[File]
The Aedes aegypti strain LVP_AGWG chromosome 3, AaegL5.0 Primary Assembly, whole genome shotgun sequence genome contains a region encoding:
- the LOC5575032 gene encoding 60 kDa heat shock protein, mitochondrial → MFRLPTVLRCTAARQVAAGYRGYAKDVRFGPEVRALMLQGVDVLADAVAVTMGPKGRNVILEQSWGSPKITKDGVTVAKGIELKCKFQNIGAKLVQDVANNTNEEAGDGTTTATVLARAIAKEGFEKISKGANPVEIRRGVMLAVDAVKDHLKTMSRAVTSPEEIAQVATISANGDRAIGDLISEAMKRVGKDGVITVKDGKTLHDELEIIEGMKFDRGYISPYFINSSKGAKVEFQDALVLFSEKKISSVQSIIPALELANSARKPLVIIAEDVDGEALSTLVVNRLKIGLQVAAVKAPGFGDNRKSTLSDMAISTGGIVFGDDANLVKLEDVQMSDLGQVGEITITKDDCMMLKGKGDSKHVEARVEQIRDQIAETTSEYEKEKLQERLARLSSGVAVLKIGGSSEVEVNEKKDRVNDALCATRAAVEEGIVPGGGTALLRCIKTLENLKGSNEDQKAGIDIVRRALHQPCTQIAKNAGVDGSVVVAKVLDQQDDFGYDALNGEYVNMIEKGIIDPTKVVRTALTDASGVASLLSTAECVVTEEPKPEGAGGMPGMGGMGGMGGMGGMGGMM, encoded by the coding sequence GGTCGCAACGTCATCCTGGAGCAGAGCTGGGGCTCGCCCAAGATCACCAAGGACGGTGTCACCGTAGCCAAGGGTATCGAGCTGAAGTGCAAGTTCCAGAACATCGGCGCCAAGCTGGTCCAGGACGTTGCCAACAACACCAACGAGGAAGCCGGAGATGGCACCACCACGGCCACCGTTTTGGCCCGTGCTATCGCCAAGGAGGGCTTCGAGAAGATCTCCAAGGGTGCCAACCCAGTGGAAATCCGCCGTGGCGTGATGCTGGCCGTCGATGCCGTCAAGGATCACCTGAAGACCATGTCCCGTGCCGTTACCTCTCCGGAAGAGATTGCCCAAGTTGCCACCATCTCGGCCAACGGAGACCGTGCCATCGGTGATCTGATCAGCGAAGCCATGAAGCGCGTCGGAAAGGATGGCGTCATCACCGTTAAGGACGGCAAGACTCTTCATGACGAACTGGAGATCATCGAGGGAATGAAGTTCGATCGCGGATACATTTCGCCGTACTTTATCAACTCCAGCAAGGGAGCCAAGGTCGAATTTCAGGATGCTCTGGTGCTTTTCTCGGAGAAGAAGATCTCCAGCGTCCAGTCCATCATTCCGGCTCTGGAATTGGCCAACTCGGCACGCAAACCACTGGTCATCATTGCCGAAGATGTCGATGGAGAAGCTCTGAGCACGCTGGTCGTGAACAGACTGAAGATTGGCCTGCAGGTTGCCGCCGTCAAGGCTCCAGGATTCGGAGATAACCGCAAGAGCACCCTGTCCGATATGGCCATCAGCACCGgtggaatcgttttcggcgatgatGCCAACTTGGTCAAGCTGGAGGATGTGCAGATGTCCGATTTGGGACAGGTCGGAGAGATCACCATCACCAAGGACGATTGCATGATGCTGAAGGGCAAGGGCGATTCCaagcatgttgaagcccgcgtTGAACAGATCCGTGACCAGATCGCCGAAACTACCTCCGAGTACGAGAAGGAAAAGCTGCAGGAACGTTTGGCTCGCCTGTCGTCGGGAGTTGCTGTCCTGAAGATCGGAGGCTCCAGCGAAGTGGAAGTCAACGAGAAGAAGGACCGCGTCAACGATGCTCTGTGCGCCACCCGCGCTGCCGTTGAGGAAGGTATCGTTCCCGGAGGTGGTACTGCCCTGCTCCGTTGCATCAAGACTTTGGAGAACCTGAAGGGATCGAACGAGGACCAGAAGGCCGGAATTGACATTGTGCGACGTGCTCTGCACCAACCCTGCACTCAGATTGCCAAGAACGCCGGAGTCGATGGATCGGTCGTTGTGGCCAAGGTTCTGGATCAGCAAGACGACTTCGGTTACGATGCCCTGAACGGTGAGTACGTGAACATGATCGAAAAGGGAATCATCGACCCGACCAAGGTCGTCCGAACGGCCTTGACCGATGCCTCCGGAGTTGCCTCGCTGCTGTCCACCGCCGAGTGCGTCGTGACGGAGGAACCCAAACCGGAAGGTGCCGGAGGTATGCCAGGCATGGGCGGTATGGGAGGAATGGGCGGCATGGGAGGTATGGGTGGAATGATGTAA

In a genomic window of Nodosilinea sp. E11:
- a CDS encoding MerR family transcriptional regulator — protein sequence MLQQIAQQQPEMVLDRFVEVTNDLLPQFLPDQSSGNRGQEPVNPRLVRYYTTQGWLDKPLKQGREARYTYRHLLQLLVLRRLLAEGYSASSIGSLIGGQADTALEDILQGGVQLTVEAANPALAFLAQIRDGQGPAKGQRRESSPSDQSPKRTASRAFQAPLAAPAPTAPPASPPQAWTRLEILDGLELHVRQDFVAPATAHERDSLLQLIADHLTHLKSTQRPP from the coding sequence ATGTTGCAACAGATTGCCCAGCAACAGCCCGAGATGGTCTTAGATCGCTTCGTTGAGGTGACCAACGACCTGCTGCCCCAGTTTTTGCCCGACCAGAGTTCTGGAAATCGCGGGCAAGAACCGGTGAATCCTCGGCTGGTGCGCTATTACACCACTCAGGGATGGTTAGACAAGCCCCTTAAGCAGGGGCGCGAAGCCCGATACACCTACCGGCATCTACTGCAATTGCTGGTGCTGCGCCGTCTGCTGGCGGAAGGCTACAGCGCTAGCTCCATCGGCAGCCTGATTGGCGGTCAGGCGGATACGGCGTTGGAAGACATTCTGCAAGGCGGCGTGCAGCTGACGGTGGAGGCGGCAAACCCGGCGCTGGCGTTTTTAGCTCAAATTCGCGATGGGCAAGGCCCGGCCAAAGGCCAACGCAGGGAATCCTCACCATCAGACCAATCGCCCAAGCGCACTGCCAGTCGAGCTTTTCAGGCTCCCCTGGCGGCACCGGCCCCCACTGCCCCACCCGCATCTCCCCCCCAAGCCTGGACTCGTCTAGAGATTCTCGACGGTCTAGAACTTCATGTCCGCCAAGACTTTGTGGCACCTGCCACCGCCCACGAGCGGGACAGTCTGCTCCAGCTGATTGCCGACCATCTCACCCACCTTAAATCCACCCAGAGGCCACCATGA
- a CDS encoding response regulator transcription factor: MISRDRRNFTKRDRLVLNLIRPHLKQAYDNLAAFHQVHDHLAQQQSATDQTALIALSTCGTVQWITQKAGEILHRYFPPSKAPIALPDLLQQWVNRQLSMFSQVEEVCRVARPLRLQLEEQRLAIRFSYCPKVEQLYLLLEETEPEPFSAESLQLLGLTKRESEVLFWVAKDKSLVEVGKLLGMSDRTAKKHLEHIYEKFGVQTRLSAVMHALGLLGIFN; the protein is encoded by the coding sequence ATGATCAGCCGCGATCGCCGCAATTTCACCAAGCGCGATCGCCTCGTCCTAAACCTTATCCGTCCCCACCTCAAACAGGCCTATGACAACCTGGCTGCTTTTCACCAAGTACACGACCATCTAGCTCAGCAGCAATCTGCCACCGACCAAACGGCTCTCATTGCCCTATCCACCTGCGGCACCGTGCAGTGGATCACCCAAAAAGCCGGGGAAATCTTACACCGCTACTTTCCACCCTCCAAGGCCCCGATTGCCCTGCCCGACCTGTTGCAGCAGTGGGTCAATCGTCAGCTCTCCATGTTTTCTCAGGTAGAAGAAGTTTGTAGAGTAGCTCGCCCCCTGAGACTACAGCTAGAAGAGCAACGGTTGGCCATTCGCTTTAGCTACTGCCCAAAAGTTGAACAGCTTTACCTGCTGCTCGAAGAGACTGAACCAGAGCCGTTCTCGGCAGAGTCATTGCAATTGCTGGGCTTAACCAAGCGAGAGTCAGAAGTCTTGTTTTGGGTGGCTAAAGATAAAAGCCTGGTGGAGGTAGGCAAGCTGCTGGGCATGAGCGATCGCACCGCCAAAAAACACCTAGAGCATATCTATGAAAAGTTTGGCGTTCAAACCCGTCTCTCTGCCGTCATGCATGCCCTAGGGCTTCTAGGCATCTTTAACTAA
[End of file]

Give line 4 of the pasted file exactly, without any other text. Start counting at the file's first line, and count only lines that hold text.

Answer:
- a CDS encoding MerR family transcriptional regulator — protein sequence MLQQIAQQQPEMVLDRFVEVTNDLLPQFLPDQSSGNRGQEPVNPRLVRYYTTQGWLDKPLKQGREARYTYRHLLQLLVLRRLLAEGYSASSIGSLIGGQADTALEDILQGGVQLTVEAANPALAFLAQIRDGQGPAKGQRRESSPSDQSPKRTASRAFQAPLAAPAPTAPPASPPQAWTRLEILDGLELHVRQDFVAPATAHERDSLLQLIADHLTHLKSTQRPP from the coding sequence ATGTTGCAACAGATTGCCCAGCAACAGCCCGAGATGGTCTTAGATCGCTTCGTTGAGGTGACCAACGACCTGCTGCCCCAGTTTTTGCCCGACCAGAGTTCTGGAAATCGCGGGCAAGAACCGGTGAATCCTCGGCTGGTGCGCTATTACACCACTCAGGGATGGTTAGACAAGCCCCTTAAGCAGGGGCGCGAAGCCCGATACACCTACCGGCATCTACTGCAATTGCTGGTGCTGCGCCGTCTGCTGGCGGAAGGCTACAGCGCTAGCTCCATCGGCAGCCTGATTGGCGGTCAGGCGGATACGGCGTTGGAAGACATTCTGCAAGGCGGCGTGCAGCTGACGGTGGAGGCGGCAAACCCGGCGCTGGCGTTTTTAGCTCAAATTCGCGATGGGCAAGGCCCGGCCAAAGGCCAACGCAGGGAATCCTCACCATCAGACCAATCGCCCAAGCGCACTGCCAGTCGAGCTTTTCAGGCTCCCCTGGCGGCACCGGCCCCCACTGCCCCACCCGCATCTCCCCCCCAAGCCTGGACTCGTCTAGAGATTCTCGACGGTCTAGAACTTCATGTCCGCCAAGACTTTGTGGCACCTGCCACCGCCCACGAGCGGGACAGTCTGCTCCAGCTGATTGCCGACCATCTCACCCACCTTAAATCCACCCAGAGGCCACCATGA